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Once & For All: Stopping Sexual Harassment at Work

Demystifying Soft-Skills Training

Communication. Teamwork. Conflict resolution Conducting effective performance reviews. Problem-solving and ethical decision-making.

Soft skills such as these have a reputation for being hard to teach.  Many executives question the return on investment for soft-skills training, and many employees simply roll their eyes when they’re asked to attend team building or communication skills sessions.

Yet at the same time, hiring managers tell us they struggle to find applicants with the interpersonal skills or critical-thinking ability they seek in qualified candidates.

So what’s the big deal with soft-skills training?  Why does it seem so hard to do, and is that difficulty real, or just perceived?

There are certainly challenges with soft-skills training that aren’t present with technical or hard-skills programs.  Here are six suggestions for how to manage and deliver effective soft-skill training so you achieve the results you and your leadership team want to see.

1.  Consciously recognize and accommodate the differences between hard-skills and soft-skills training.

  • Hard-skill mastery is objective: someone either knows how to do something, or they don’t. Soft-skill mastery is subjective: there are many “right” ways to conduct a meeting or defuse a conflict.
  • Hard skills are usually new to the learner; there’s nothing for them to un-learn and no old habits need to be changed.  Soft skills involve replacing old behavior patterns – habits that were effective at one point in the learner’s life, and/or have been ingrained over the course of many years.
  • Hard skills are knowledge-based, and there’s no stigma attached to not knowing what’s being taught. Soft skills are personal.  Learners may feel as if they’re being asked to change who they are, not just how they behave, and so they may become defensive and resistant.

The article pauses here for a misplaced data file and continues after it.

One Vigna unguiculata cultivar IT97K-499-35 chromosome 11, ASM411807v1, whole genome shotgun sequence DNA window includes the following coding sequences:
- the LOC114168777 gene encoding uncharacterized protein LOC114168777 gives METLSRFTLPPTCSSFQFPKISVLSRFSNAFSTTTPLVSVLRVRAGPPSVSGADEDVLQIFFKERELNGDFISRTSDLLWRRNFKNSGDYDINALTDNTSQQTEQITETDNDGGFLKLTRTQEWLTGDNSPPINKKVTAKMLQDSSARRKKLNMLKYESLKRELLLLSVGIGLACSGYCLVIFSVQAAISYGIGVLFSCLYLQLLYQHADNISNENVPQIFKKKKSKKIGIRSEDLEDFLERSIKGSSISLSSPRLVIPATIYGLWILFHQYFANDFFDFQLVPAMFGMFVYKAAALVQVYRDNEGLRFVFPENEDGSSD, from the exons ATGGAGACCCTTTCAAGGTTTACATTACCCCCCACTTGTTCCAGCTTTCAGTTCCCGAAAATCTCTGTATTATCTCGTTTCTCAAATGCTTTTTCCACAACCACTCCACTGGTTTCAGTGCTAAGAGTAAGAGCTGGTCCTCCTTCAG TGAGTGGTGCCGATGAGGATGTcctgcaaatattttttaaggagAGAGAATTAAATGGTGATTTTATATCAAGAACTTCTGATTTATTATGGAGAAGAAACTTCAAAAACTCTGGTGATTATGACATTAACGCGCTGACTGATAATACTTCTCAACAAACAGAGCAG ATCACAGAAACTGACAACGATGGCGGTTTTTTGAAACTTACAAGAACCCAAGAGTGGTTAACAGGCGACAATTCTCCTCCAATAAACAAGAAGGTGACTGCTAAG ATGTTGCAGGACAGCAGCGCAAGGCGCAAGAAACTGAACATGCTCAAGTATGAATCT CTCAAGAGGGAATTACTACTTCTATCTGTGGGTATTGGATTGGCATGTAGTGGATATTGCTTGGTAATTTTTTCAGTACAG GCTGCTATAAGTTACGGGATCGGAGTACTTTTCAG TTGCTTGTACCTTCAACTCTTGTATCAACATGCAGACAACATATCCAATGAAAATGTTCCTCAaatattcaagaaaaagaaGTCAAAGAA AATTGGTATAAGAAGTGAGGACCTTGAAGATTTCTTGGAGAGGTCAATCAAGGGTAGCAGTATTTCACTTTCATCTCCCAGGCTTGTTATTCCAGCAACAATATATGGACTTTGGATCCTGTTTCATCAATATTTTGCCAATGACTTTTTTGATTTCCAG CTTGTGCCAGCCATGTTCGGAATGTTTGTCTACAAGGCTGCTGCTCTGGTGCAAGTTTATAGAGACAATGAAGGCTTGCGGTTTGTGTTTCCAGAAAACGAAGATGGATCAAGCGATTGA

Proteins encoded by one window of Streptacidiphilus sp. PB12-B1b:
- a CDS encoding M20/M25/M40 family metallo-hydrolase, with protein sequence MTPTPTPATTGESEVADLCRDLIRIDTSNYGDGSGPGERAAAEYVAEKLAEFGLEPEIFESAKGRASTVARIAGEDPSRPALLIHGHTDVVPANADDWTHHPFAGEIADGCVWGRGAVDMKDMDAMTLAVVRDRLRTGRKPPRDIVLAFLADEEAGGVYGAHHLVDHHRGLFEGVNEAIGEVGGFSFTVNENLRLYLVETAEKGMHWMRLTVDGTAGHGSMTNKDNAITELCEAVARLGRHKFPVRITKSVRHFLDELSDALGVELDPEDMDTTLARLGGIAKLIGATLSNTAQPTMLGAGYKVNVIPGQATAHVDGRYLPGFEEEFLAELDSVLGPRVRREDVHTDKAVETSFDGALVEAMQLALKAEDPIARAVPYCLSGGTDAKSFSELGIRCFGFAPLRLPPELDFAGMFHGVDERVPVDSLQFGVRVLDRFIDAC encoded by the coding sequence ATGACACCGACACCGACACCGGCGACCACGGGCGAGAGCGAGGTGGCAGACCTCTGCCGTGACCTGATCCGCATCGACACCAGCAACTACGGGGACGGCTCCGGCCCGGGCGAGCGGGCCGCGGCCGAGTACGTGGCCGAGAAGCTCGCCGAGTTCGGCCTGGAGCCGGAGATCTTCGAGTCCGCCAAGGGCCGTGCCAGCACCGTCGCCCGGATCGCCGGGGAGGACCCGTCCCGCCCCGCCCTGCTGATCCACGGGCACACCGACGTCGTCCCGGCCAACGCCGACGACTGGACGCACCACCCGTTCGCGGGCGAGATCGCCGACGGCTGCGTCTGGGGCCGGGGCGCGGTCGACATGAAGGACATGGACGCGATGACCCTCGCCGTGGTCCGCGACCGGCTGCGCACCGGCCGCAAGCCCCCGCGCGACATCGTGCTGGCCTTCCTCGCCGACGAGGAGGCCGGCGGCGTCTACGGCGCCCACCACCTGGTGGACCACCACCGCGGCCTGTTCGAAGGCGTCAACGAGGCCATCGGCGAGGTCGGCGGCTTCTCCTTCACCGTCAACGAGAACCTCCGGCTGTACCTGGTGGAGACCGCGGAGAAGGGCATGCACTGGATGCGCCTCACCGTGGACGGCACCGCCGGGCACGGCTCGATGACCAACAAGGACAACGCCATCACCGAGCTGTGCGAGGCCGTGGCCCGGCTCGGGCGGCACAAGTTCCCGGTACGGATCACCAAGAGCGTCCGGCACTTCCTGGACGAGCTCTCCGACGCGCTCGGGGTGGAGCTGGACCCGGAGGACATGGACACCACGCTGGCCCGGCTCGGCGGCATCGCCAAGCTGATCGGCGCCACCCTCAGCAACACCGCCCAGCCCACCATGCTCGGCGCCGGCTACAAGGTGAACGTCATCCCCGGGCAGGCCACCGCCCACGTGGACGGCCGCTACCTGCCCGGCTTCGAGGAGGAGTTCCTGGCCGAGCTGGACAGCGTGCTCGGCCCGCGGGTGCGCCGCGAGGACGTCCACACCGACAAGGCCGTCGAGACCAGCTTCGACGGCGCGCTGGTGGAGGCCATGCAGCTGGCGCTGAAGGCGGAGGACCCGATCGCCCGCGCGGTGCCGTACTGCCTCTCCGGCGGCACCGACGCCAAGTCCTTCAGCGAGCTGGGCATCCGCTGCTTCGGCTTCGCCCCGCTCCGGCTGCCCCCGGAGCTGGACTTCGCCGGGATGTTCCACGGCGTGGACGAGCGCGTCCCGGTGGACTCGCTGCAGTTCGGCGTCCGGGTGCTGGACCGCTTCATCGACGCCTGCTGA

2.  Emphasize the importance of soft-skills mastery for professional advancement.
When effective interpersonal skills are consistently evaluated as part of eligibility for promotion, employees are motivated to understand where they need to improve, and will pay more attention to the training programs you offer.

3.  Incorporate techniques for measuring soft-skills improvement.
To be taken seriously as a part of the corporate culture, soft-skills mastery must be assessed consistently and fairly across the entire employee population, preferably as part of regular performance evaluations.

4.  Embed organizational values and positive cultural norms into your soft-skills training programs.
Positive cultural norms within the organization enable soft-skills training to have the long-term impact you want. Embed your cultural values (eg accountability, integrity, respect) into your soft-skills training programs and make sure adherence to these desired values and behavioral expectations are included in everyone’s performance evaluation.

5.  Acknowledge and respect employees’ feelings of vulnerability.
Learning new interpersonal skills involves altering individual habits of behavior, many of which are long-term (sometimes decades old) and deeply ingrained. Telling someone they need to change established behavior patterns can feel like an attack, causing defensiveness on a level unlikely to occur when you’re teaching a hard technical skill.

Because of this, many organizations find outside resources such as externally-created instructional materials more effective than in-house programs. In-house programs can feel less safe to the employee who may be anxious that their personality traits are being held against them by managers or even documented in their personnel files. External programs are less threatening and can be viewed from a more objective perspective by the learner, enabling him or her to take in the information rather than defending against it.

6.  Recognize that soft-skills training involves rewiring people’s brains, which takes time.
“Behavior patterns are physically established at the brain cell level. Any new pattern, even one that makes sense, even one that is desired and expected, will seem extremely awkward.”  (Dennis E. Coates, PhD, CEO of Performance Support Systems, Inc.)

Training programs that incorporate ongoing follow-up support are far more effective in creating sustainable positive change.

Soft skills will probably always be more challenging to teach than hard, technical knowledge. Yet organizations that recognize the bottom-line value of soft-skills education experience lower turnover, greater engagement, increased productivity, better client relations, and many other benefits.

CRM Learning has a wide range of training materials designed to address the challenges of soft-skills training. Let us help you evaluate your needs and get the results you want.

About the Author:
Grace Judson is Founder at Svaha Concepts. She serves on the Board of Directors at ASTD San Diego and was the chapter’s 2013 President.

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